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Ballet Talk for Dancers

How do I go about re-starting ballet and getting back en pointe?


lildropofsunshine

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lildropofsunshine

I'm 25, and I danced in middle school, high school, and college, but it's been about 4 years since I last danced. I really want to get back into ballet, and I really want to go en pointe again. I know it's not going to be a fast process, but I want to do everything I can to make it back to where I want to be. I'm hoping to go to my first class next Monday and go from there. I'm already working hard on strengthening my feet and ankles, and stretching my body out. I even just bought a Gaynor Minden Flexibility Band to help out and it's great.

 

 

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You know you have to take it slooooowly, don't you? That taking it slowly is actually the quickest way, because you should (hopefully) avoid injury. If it were me, I'd take all the Basic/Beginners classes I could find, and keep my leg extensions low, and work on realignment and trying to iron out persistent faults. If you think about it, starting again is a wonderful opportunity to improve.

 

The other thing I've found, as an adult dancer, is that the fitter I am altogether, the better I go in class. So it's probably a good idea to do some cross-training, which includes some aerobic training for all-over aerobic fitness, and some strength training: weights, Pilates, yoga. I've found that doing the running programme, Couch to 5K, but over about twice the 8 weeks they recommend - so half speed! - has been really important for improving my ballet. I run 2-3 times a week, do a strength training class like Pump once a week, and also do a Pilates or yoga class once a week. All of this is partly because I only get about 3 very basic ballet classes a week, but it's a nice mix.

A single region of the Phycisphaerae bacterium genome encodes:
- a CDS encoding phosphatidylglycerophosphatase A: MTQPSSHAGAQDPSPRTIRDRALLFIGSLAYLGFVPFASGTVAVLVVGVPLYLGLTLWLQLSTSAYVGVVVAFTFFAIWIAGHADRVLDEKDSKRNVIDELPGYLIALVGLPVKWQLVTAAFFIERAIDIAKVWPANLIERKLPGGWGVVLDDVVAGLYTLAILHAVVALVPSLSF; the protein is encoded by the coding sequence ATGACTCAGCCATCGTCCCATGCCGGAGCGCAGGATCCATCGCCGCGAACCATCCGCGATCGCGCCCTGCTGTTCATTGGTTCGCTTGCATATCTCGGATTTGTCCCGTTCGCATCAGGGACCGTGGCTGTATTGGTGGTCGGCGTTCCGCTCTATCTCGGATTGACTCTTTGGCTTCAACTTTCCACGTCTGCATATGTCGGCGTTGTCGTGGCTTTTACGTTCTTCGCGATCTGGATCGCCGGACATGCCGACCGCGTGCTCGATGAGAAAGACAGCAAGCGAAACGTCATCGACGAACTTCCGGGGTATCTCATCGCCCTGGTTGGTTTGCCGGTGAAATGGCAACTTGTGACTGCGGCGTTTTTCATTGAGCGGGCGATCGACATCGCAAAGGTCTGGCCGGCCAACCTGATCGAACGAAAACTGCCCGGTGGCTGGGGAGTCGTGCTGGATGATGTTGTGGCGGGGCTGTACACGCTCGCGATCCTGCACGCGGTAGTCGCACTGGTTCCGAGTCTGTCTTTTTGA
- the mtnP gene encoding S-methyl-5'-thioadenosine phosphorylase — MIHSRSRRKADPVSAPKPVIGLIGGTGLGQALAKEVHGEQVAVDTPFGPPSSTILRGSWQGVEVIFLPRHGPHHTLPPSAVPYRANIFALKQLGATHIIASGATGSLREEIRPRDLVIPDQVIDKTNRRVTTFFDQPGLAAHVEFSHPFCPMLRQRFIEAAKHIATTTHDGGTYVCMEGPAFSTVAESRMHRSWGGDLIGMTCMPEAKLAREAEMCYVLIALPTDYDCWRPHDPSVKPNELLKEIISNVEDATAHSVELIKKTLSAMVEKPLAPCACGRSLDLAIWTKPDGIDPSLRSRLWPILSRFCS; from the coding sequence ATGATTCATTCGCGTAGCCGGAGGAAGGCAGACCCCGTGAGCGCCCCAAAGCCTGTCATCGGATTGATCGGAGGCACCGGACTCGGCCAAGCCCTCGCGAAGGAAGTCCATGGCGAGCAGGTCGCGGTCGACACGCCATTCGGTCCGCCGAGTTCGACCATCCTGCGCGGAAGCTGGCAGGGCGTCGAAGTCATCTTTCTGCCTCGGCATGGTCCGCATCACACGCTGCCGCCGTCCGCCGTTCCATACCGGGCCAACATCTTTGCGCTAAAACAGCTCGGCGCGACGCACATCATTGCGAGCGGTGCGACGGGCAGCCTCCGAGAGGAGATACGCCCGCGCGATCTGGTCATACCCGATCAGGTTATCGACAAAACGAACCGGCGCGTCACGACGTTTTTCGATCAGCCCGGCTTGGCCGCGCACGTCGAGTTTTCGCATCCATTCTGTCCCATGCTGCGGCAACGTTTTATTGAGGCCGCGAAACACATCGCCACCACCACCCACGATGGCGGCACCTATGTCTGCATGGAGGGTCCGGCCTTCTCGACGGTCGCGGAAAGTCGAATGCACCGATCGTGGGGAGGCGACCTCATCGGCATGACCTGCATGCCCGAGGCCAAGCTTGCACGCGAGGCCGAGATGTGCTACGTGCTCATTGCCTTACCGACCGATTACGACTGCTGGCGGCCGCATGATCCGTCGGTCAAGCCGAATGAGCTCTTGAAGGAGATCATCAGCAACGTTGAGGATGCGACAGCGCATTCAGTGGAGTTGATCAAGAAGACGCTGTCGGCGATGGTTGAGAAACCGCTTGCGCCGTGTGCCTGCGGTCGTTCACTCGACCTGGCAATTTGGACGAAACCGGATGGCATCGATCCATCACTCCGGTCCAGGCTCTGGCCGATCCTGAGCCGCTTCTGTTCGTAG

Good luck! And have fun getting back into it.

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lildropofsunshine

Like I said, I know it's not going to be a fast process :)

 

I'm a runner, so I've got the aerobic training down already, and I casually lift using skills I learned from doing CrossFit.

 

Right now I'm starting with 1 class a week because well, that's what I can afford! If I could afford more I would totally take advantage of it, but I really can't. Maybe in June when school is over and I can work more I'll be able to take more classes since I'll have more money, but until then, it's 1 a week.

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And you'll know more than most beginners, so you can develop a home exercise & stretching regime too. It's great to have goals - good luck!

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lildropofsunshine

I already stretch and plie and do releves all while doing routine tasks like cooking or dishes, and while watching TV. My extensions are super low right now, but I know that it's better to have them low and in line than high and all crazy like.

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Guest Pas de Quoi

I also suggest you dedicate some time to dancer conditioning and/or floor barre on the days you would normally take ballet class (although there isn't one available to you now). You can do a whole "class" this way, and be better prepared for the real classes you will soon be able to take.

 

Here are some very good books on dancer conditioning:

 

Dance Anatomy by Jacqui Haas